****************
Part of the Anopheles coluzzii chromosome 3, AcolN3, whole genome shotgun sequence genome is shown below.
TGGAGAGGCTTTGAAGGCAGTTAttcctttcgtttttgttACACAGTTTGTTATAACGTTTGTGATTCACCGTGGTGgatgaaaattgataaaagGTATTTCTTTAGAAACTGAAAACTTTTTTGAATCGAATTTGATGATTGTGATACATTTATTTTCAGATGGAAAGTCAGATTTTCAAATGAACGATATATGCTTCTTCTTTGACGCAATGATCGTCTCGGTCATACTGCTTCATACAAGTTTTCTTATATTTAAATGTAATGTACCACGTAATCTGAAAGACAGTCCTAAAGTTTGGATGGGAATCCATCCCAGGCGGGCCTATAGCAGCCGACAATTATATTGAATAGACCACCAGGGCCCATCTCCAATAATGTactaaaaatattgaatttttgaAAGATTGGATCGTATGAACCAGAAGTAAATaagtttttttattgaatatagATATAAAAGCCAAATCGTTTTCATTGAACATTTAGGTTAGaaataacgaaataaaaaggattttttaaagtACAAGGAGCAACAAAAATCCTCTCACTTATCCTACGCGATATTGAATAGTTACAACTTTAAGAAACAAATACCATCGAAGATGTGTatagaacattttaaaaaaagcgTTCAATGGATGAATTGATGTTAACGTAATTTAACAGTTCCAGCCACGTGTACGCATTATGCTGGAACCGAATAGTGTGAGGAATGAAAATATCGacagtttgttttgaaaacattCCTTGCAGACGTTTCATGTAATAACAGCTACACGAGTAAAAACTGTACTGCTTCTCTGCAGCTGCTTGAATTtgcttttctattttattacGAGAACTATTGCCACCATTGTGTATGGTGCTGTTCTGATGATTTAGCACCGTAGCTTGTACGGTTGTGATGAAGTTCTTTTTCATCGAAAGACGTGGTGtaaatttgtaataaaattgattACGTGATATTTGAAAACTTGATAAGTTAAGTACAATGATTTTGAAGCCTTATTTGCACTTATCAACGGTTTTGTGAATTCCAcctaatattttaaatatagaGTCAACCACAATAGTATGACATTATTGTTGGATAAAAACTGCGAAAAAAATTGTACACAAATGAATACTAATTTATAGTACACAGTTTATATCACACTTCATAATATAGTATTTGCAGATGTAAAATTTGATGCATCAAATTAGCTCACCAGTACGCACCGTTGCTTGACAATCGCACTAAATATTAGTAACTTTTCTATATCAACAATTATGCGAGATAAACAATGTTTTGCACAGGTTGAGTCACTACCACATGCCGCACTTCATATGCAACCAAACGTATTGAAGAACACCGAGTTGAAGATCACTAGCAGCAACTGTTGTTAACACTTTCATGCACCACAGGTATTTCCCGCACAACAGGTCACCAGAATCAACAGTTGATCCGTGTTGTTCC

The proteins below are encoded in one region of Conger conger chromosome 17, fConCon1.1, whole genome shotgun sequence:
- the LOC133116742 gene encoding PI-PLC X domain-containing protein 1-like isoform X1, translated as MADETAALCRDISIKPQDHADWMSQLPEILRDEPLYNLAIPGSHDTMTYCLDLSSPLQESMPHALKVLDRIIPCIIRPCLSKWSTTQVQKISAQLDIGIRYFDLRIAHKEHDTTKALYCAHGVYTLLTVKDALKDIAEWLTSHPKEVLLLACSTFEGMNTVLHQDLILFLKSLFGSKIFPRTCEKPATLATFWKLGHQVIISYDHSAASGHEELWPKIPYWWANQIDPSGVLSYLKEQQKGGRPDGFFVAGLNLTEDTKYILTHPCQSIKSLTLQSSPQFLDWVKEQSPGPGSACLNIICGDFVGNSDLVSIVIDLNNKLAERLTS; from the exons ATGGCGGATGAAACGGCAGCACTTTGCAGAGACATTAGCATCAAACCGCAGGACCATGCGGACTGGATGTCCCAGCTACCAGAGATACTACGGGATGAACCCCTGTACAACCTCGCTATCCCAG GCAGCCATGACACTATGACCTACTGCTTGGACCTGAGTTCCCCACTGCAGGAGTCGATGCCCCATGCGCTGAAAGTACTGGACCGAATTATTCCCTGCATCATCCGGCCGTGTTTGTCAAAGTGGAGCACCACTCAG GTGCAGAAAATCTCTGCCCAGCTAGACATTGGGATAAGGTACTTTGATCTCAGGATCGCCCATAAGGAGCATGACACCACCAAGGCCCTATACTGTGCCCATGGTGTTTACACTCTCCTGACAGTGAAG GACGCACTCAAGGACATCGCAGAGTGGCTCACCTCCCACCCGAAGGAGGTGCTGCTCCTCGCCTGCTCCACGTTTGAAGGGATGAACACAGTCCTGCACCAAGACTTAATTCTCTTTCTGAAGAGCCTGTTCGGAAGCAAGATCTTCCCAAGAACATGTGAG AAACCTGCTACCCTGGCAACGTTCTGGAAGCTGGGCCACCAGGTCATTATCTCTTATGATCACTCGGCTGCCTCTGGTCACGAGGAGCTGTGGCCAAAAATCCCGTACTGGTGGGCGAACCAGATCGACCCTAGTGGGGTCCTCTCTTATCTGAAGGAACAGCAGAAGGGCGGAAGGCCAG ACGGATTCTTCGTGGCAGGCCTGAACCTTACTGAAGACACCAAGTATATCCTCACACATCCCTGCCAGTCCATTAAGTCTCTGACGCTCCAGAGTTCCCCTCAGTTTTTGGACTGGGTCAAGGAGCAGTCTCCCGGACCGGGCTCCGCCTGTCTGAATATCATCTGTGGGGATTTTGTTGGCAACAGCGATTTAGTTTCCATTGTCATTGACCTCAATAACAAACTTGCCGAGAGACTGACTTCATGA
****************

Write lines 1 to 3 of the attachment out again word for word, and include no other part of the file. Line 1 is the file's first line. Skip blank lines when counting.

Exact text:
Part of the Anopheles coluzzii chromosome 3, AcolN3, whole genome shotgun sequence genome is shown below.
TGGAGAGGCTTTGAAGGCAGTTAttcctttcgtttttgttACACAGTTTGTTATAACGTTTGTGATTCACCGTGGTGgatgaaaattgataaaagGTATTTCTTTAGAAACTGAAAACTTTTTTGAATCGAATTTGATGATTGTGATACATTTATTTTCAGATGGAAAGTCAGATTTTCAAATGAACGATATATGCTTCTTCTTTGACGCAATGATCGTCTCGGTCATACTGCTTCATACAAGTTTTCTTATATTTAAATGTAATGTACCACGTAATCTGAAAGACAGTCCTAAAGTTTGGATGGGAATCCATCCCAGGCGGGCCTATAGCAGCCGACAATTATATTGAATAGACCACCAGGGCCCATCTCCAATAATGTactaaaaatattgaatttttgaAAGATTGGATCGTATGAACCAGAAGTAAATaagtttttttattgaatatagATATAAAAGCCAAATCGTTTTCATTGAACATTTAGGTTAGaaataacgaaataaaaaggattttttaaagtACAAGGAGCAACAAAAATCCTCTCACTTATCCTACGCGATATTGAATAGTTACAACTTTAAGAAACAAATACCATCGAAGATGTGTatagaacattttaaaaaaagcgTTCAATGGATGAATTGATGTTAACGTAATTTAACAGTTCCAGCCACGTGTACGCATTATGCTGGAACCGAATAGTGTGAGGAATGAAAATATCGacagtttgttttgaaaacattCCTTGCAGACGTTTCATGTAATAACAGCTACACGAGTAAAAACTGTACTGCTTCTCTGCAGCTGCTTGAATTtgcttttctattttattacGAGAACTATTGCCACCATTGTGTATGGTGCTGTTCTGATGATTTAGCACCGTAGCTTGTACGGTTGTGATGAAGTTCTTTTTCATCGAAAGACGTGGTGtaaatttgtaataaaattgattACGTGATATTTGAAAACTTGATAAGTTAAGTACAATGATTTTGAAGCCTTATTTGCACTTATCAACGGTTTTGTGAATTCCAcctaatattttaaatatagaGTCAACCACAATAGTATGACATTATTGTTGGATAAAAACTGCGAAAAAAATTGTACACAAATGAATACTAATTTATAGTACACAGTTTATATCACACTTCATAATATAGTATTTGCAGATGTAAAATTTGATGCATCAAATTAGCTCACCAGTACGCACCGTTGCTTGACAATCGCACTAAATATTAGTAACTTTTCTATATCAACAATTATGCGAGATAAACAATGTTTTGCACAGGTTGAGTCACTACCACATGCCGCACTTCATATGCAACCAAACGTATTGAAGAACACCGAGTTGAAGATCACTAGCAGCAACTGTTGTTAACACTTTCATGCACCACAGGTATTTCCCGCACAACAGGTCACCAGAATCAACAGTTGATCCGTGTTGTTCC

The proteins below are encoded in one region of Conger conger chromosome 17, fConCon1.1, whole genome shotgun sequence: